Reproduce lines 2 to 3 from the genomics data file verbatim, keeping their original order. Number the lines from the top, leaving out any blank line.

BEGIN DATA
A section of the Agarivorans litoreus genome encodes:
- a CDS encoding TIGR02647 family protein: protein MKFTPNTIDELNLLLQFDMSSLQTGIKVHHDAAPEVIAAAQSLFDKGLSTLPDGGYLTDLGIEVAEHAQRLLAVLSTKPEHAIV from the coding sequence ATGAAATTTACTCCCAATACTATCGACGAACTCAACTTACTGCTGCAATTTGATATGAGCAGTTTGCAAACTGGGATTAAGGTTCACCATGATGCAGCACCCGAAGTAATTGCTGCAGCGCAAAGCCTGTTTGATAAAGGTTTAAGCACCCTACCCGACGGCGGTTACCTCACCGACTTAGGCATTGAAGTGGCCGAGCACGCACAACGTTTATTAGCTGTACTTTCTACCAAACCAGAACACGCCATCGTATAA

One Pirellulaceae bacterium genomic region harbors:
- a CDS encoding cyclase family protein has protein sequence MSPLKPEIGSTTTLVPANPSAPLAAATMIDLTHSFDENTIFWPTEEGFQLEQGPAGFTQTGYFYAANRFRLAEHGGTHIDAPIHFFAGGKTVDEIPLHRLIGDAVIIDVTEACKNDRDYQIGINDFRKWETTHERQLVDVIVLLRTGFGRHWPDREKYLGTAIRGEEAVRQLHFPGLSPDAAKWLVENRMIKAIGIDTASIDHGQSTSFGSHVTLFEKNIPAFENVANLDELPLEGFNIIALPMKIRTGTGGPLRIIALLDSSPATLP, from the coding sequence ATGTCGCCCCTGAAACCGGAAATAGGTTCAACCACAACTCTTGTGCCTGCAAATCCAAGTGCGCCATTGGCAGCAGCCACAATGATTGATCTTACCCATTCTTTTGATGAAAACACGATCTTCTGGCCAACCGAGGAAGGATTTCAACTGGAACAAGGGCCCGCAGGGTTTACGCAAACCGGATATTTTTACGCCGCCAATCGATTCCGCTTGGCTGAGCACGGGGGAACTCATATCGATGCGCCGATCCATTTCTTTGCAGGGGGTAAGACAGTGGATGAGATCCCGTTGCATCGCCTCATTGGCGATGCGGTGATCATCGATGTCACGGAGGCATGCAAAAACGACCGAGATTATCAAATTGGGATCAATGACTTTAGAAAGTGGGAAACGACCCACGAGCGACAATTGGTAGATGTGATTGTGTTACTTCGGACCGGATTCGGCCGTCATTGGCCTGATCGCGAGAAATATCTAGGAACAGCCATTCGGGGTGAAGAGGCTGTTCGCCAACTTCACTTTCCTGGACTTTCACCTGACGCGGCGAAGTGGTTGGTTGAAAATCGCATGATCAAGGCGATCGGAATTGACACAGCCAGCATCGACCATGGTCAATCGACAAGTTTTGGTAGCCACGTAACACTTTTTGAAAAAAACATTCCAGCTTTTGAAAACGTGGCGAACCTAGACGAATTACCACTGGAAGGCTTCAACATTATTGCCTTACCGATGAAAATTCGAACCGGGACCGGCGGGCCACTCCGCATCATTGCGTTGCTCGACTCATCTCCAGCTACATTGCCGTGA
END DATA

- a CDS encoding TIGR02647 family protein: protein MKFTPNTIDELNLLLQFDMSSLQTGIKVHHDAAPEVIAAAQSLFDKGLSTLPDGGYLTDLGIEVAEHAQRLLAVLSTKPEHAIV from the coding sequence ATGAAATTTACTCCCAATACTATCGACGAACTCAACTTACTGCTGCAATTTGATATGAGCAGTTTGCAAACTGGGATTAAGGTTCACCATGATGCAGCACCCGAAGTAATTGCTGCAGCGCAAAGCCTGTTTGATAAAGGTTTAAGCACCCTACCCGACGGCGGTTACCTCACCGACTTAGGCATTGAAGTGGCCGAGCACGCACAACGTTTATTAGCTGTACTTTCTACCAAACCAGAACACGCCATCGTATAA

One Pirellulaceae bacterium genomic region harbors: